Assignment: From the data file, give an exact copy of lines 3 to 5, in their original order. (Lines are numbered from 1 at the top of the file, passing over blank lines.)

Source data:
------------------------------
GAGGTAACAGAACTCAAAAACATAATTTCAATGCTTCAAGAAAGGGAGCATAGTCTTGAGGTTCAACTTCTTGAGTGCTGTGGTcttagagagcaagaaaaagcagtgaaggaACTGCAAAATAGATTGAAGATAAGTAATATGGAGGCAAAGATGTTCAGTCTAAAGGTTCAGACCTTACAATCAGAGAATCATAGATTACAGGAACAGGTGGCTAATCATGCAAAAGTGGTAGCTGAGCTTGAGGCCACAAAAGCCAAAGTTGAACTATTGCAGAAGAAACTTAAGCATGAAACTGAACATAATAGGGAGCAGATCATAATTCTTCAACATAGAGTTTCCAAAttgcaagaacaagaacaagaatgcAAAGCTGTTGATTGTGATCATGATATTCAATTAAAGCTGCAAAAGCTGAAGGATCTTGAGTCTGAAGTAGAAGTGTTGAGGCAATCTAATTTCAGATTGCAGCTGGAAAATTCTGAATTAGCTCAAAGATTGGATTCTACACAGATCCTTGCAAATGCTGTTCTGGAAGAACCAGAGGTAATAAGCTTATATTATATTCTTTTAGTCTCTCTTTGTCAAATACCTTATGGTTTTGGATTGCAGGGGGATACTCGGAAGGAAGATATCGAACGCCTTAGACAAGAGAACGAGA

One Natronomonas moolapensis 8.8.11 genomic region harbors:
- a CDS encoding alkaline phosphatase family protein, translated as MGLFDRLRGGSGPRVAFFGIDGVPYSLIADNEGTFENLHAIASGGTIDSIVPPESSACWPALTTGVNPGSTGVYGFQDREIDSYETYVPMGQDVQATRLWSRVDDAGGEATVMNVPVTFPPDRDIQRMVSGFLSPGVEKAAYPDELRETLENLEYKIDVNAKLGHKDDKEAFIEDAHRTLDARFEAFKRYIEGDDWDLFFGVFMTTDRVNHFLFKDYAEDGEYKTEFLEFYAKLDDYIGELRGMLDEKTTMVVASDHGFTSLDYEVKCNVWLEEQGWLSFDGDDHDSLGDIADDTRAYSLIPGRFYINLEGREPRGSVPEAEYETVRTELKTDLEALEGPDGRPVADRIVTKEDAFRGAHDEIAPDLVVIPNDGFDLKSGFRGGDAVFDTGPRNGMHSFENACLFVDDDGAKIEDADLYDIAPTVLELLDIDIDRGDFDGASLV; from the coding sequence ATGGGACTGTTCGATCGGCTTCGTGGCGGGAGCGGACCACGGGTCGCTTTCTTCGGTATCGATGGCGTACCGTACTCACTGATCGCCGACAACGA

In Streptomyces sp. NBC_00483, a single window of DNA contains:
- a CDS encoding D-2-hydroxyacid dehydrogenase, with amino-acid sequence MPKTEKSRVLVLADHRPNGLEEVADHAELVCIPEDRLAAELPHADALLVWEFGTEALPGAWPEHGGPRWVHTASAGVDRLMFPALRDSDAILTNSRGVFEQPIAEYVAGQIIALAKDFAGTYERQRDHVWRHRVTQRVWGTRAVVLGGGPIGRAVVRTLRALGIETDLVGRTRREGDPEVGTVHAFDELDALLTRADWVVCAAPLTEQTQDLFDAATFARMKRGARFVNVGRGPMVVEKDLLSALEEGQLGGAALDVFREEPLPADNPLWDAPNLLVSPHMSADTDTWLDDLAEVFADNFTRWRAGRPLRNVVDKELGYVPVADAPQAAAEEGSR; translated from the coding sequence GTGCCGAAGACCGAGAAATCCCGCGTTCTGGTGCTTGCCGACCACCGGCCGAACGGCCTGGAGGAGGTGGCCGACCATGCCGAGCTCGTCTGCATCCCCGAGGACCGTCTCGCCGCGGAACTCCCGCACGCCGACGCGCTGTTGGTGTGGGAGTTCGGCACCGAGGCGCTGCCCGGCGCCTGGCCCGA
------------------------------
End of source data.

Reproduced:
- a CDS encoding alkaline phosphatase family protein, translated as MGLFDRLRGGSGPRVAFFGIDGVPYSLIADNEGTFENLHAIASGGTIDSIVPPESSACWPALTTGVNPGSTGVYGFQDREIDSYETYVPMGQDVQATRLWSRVDDAGGEATVMNVPVTFPPDRDIQRMVSGFLSPGVEKAAYPDELRETLENLEYKIDVNAKLGHKDDKEAFIEDAHRTLDARFEAFKRYIEGDDWDLFFGVFMTTDRVNHFLFKDYAEDGEYKTEFLEFYAKLDDYIGELRGMLDEKTTMVVASDHGFTSLDYEVKCNVWLEEQGWLSFDGDDHDSLGDIADDTRAYSLIPGRFYINLEGREPRGSVPEAEYETVRTELKTDLEALEGPDGRPVADRIVTKEDAFRGAHDEIAPDLVVIPNDGFDLKSGFRGGDAVFDTGPRNGMHSFENACLFVDDDGAKIEDADLYDIAPTVLELLDIDIDRGDFDGASLV; from the coding sequence ATGGGACTGTTCGATCGGCTTCGTGGCGGGAGCGGACCACGGGTCGCTTTCTTCGGTATCGATGGCGTACCGTACTCACTGATCGCCGACAACGA

In Streptomyces sp. NBC_00483, a single window of DNA contains:
- a CDS encoding D-2-hydroxyacid dehydrogenase, with amino-acid sequence MPKTEKSRVLVLADHRPNGLEEVADHAELVCIPEDRLAAELPHADALLVWEFGTEALPGAWPEHGGPRWVHTASAGVDRLMFPALRDSDAILTNSRGVFEQPIAEYVAGQIIALAKDFAGTYERQRDHVWRHRVTQRVWGTRAVVLGGGPIGRAVVRTLRALGIETDLVGRTRREGDPEVGTVHAFDELDALLTRADWVVCAAPLTEQTQDLFDAATFARMKRGARFVNVGRGPMVVEKDLLSALEEGQLGGAALDVFREEPLPADNPLWDAPNLLVSPHMSADTDTWLDDLAEVFADNFTRWRAGRPLRNVVDKELGYVPVADAPQAAAEEGSR; translated from the coding sequence GTGCCGAAGACCGAGAAATCCCGCGTTCTGGTGCTTGCCGACCACCGGCCGAACGGCCTGGAGGAGGTGGCCGACCATGCCGAGCTCGTCTGCATCCCCGAGGACCGTCTCGCCGCGGAACTCCCGCACGCCGACGCGCTGTTGGTGTGGGAGTTCGGCACCGAGGCGCTGCCCGGCGCCTGGCCCGA